One in three visually impaired lacks support for quality education and employment

One in three visually impaired people did not get quality employment, even though they had the same qualifications as the average person. Credits: Mikhail Nilov from Pexels

Longitudinal transition study According to the University of Birmingham Center for Education and Research for the Visually Impaired (VICTAR) and Thomas Pocklington Trust (TPT), one in three visually impaired people has the same qualifications as the general public. Despite being there, I couldn’t get a good job.

The study tracked 82 participants from the United Kingdom over an 11-year period (ages 14-25) to better understand why this population is vulnerable to long-term NEETs. (Ta ( education, Employment or training).

Many young people spoke positively about their school experience and earned above average GCSE qualifications. However, it has since faced various barriers to further education, higher education, and ultimately entry into the job market.

Rachel Hewett, Birmingham Fellow, Center for the Visually Impaired at the University of Birmingham School of Education and Research, said: Placed in time, they had a lack of access to professional support.

“Career guidance often focused on maintaining youth education and limited support for the transition to employment, which caused some participants to” cancel “the system. Did. “

When participants move to higher education, they lose access to the UCAS and Student Allowance for Persons with Disabilities (DSA) application process, access to virtual learning environments, and educational institutions neglecting rational adjustments. A barrier was observed. This caused some cohorts to leave the course, repeat modules and grades, and leave graduations that they felt did not reflect their abilities.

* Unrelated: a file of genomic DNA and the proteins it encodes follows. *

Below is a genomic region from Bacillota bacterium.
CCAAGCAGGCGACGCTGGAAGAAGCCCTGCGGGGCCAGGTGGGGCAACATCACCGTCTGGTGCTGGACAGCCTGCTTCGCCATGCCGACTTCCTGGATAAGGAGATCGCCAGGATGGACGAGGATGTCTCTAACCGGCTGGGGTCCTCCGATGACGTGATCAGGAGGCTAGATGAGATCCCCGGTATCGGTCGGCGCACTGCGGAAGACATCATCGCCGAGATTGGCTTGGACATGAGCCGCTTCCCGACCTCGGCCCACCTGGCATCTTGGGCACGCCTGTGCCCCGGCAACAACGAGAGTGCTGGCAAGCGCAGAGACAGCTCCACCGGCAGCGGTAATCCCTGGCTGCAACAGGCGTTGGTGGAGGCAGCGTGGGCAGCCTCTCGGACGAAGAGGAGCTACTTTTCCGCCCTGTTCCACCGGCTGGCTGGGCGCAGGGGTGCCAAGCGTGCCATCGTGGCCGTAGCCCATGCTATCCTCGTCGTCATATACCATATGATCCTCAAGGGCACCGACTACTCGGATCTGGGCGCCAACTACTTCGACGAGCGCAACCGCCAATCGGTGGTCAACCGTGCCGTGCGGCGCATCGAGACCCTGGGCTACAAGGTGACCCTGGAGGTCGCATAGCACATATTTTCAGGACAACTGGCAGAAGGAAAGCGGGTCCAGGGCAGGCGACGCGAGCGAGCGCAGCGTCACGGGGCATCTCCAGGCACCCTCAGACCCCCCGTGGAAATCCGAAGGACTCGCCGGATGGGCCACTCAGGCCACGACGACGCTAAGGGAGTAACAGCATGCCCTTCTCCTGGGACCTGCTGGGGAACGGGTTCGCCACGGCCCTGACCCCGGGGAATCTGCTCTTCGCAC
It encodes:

Some of the participants wanted to pursue an apprenticeship, but could not identify the appropriate opportunity or access expert support to help them consider alternative options.

Tara Chattaway, TPT’s Head of Education, said: Visually impaired Not supported during the transitional period of their lives. Lack of support, accessibility and inclusion can affect the quality of education that young people receive and then their employment opportunities. We have closed this gap to the government, responding to skills and post-16 education bills, and imminent SEND reviews. vision Students with disabilities. “

At the end of the survey, 66% of the remaining participants were somehow hired and 17% remained neat. This includes seven young people who have never experienced paid employment by the age of 25. Of particular concern is the lack of support to give visually impaired young people access to employment after becoming NEET. Jobcentre Plus staff are actively discouraging you from looking for a job for long-term gains.

The survey identified factors that have positive consequences Young people Accompanied by visual impairment. They include:

  • A good understanding of self-defense skills and visual impairment and necessary adjustments.
  • A wide range of well-developed skills for accessing information.
  • Mobility and orientation skills, including skills to move in an unfamiliar environment.

Tara further said: “At TPT, visually impaired students succeed in education and employment.. I have to do more ”

Visually impaired students face the edge of a cliff when entering the workforce

For more information:
Was it lost during the transition? After-school experience for visually impaired youth:… ion-final-report.pdf

Quote: One in three visually impaired lacks support for quality education and employment (June 18, 2021). Obtained June 18, 2021 from html

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One in three visually impaired lacks support for quality education and employment

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